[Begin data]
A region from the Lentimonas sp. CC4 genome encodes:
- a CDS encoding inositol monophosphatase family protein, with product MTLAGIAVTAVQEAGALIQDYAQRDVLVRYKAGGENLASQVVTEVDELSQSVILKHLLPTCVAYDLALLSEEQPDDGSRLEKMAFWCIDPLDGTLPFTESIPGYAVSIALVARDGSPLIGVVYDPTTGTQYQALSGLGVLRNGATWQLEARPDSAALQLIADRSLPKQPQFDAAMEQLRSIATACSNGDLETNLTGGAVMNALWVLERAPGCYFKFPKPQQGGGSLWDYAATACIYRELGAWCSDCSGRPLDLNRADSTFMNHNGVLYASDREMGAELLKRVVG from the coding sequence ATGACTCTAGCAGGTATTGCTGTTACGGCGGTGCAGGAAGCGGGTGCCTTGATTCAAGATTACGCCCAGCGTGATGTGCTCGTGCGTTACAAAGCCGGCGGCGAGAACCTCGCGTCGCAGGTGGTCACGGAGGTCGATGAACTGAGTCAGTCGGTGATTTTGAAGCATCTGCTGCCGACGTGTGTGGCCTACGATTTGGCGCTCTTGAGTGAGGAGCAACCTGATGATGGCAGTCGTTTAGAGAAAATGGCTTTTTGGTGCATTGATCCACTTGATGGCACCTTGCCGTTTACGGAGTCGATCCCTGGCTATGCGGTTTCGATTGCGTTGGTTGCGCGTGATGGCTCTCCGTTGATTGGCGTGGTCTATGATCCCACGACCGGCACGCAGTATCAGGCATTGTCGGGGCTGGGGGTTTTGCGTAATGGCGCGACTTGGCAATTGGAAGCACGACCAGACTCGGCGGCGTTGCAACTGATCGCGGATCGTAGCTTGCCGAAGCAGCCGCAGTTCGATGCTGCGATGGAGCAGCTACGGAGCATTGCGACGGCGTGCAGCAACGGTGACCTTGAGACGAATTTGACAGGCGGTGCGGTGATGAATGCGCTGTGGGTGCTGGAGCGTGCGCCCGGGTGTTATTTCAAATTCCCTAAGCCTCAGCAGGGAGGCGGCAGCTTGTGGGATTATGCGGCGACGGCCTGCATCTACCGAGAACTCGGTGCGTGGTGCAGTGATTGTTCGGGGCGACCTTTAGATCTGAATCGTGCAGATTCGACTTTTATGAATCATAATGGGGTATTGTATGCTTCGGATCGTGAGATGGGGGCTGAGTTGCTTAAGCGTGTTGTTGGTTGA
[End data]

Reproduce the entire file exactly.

A region from the Lentimonas sp. CC4 genome encodes:
- a CDS encoding inositol monophosphatase family protein, with product MTLAGIAVTAVQEAGALIQDYAQRDVLVRYKAGGENLASQVVTEVDELSQSVILKHLLPTCVAYDLALLSEEQPDDGSRLEKMAFWCIDPLDGTLPFTESIPGYAVSIALVARDGSPLIGVVYDPTTGTQYQALSGLGVLRNGATWQLEARPDSAALQLIADRSLPKQPQFDAAMEQLRSIATACSNGDLETNLTGGAVMNALWVLERAPGCYFKFPKPQQGGGSLWDYAATACIYRELGAWCSDCSGRPLDLNRADSTFMNHNGVLYASDREMGAELLKRVVG from the coding sequence ATGACTCTAGCAGGTATTGCTGTTACGGCGGTGCAGGAAGCGGGTGCCTTGATTCAAGATTACGCCCAGCGTGATGTGCTCGTGCGTTACAAAGCCGGCGGCGAGAACCTCGCGTCGCAGGTGGTCACGGAGGTCGATGAACTGAGTCAGTCGGTGATTTTGAAGCATCTGCTGCCGACGTGTGTGGCCTACGATTTGGCGCTCTTGAGTGAGGAGCAACCTGATGATGGCAGTCGTTTAGAGAAAATGGCTTTTTGGTGCATTGATCCACTTGATGGCACCTTGCCGTTTACGGAGTCGATCCCTGGCTATGCGGTTTCGATTGCGTTGGTTGCGCGTGATGGCTCTCCGTTGATTGGCGTGGTCTATGATCCCACGACCGGCACGCAGTATCAGGCATTGTCGGGGCTGGGGGTTTTGCGTAATGGCGCGACTTGGCAATTGGAAGCACGACCAGACTCGGCGGCGTTGCAACTGATCGCGGATCGTAGCTTGCCGAAGCAGCCGCAGTTCGATGCTGCGATGGAGCAGCTACGGAGCATTGCGACGGCGTGCAGCAACGGTGACCTTGAGACGAATTTGACAGGCGGTGCGGTGATGAATGCGCTGTGGGTGCTGGAGCGTGCGCCCGGGTGTTATTTCAAATTCCCTAAGCCTCAGCAGGGAGGCGGCAGCTTGTGGGATTATGCGGCGACGGCCTGCATCTACCGAGAACTCGGTGCGTGGTGCAGTGATTGTTCGGGGCGACCTTTAGATCTGAATCGTGCAGATTCGACTTTTATGAATCATAATGGGGTATTGTATGCTTCGGATCGTGAGATGGGGGCTGAGTTGCTTAAGCGTGTTGTTGGTTGA